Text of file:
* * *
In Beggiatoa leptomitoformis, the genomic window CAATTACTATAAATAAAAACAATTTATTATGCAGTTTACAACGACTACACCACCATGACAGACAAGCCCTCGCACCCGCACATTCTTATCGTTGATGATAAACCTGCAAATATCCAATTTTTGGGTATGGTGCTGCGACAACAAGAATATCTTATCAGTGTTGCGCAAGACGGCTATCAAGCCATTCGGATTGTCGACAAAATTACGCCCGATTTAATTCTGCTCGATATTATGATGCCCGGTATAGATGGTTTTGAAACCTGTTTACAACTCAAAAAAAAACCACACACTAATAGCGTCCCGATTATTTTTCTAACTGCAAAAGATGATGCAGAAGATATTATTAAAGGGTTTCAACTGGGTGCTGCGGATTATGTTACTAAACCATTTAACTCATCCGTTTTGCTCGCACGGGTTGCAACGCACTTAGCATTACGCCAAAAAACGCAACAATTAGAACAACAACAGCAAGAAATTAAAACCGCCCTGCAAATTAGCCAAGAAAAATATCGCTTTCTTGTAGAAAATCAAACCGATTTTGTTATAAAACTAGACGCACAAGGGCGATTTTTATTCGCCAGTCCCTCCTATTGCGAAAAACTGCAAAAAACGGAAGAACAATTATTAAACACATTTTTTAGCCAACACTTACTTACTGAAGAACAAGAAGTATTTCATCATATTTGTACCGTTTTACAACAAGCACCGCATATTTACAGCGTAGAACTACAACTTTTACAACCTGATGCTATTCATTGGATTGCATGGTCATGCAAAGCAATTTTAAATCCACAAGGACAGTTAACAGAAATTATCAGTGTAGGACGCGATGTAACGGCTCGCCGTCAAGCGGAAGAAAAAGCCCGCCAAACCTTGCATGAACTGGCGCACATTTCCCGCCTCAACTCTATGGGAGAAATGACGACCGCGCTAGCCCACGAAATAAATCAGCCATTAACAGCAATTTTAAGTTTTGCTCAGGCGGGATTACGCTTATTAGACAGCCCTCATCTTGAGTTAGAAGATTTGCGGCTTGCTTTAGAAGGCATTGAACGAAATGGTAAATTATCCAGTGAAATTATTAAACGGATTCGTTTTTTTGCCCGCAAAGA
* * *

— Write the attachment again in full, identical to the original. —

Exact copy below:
In Beggiatoa leptomitoformis, the genomic window CAATTACTATAAATAAAAACAATTTATTATGCAGTTTACAACGACTACACCACCATGACAGACAAGCCCTCGCACCCGCACATTCTTATCGTTGATGATAAACCTGCAAATATCCAATTTTTGGGTATGGTGCTGCGACAACAAGAATATCTTATCAGTGTTGCGCAAGACGGCTATCAAGCCATTCGGATTGTCGACAAAATTACGCCCGATTTAATTCTGCTCGATATTATGATGCCCGGTATAGATGGTTTTGAAACCTGTTTACAACTCAAAAAAAAACCACACACTAATAGCGTCCCGATTATTTTTCTAACTGCAAAAGATGATGCAGAAGATATTATTAAAGGGTTTCAACTGGGTGCTGCGGATTATGTTACTAAACCATTTAACTCATCCGTTTTGCTCGCACGGGTTGCAACGCACTTAGCATTACGCCAAAAAACGCAACAATTAGAACAACAACAGCAAGAAATTAAAACCGCCCTGCAAATTAGCCAAGAAAAATATCGCTTTCTTGTAGAAAATCAAACCGATTTTGTTATAAAACTAGACGCACAAGGGCGATTTTTATTCGCCAGTCCCTCCTATTGCGAAAAACTGCAAAAAACGGAAGAACAATTATTAAACACATTTTTTAGCCAACACTTACTTACTGAAGAACAAGAAGTATTTCATCATATTTGTACCGTTTTACAACAAGCACCGCATATTTACAGCGTAGAACTACAACTTTTACAACCTGATGCTATTCATTGGATTGCATGGTCATGCAAAGCAATTTTAAATCCACAAGGACAGTTAACAGAAATTATCAGTGTAGGACGCGATGTAACGGCTCGCCGTCAAGCGGAAGAAAAAGCCCGCCAAACCTTGCATGAACTGGCGCACATTTCCCGCCTCAACTCTATGGGAGAAATGACGACCGCGCTAGCCCACGAAATAAATCAGCCATTAACAGCAATTTTAAGTTTTGCTCAGGCGGGATTACGCTTATTAGACAGCCCTCATCTTGAGTTAGAAGATTTGCGGCTTGCTTTAGAAGGCATTGAACGAAATGGTAAATTATCCAGTGAAATTATTAAACGGATTCGTTTTTTTGCCCGCAAAGA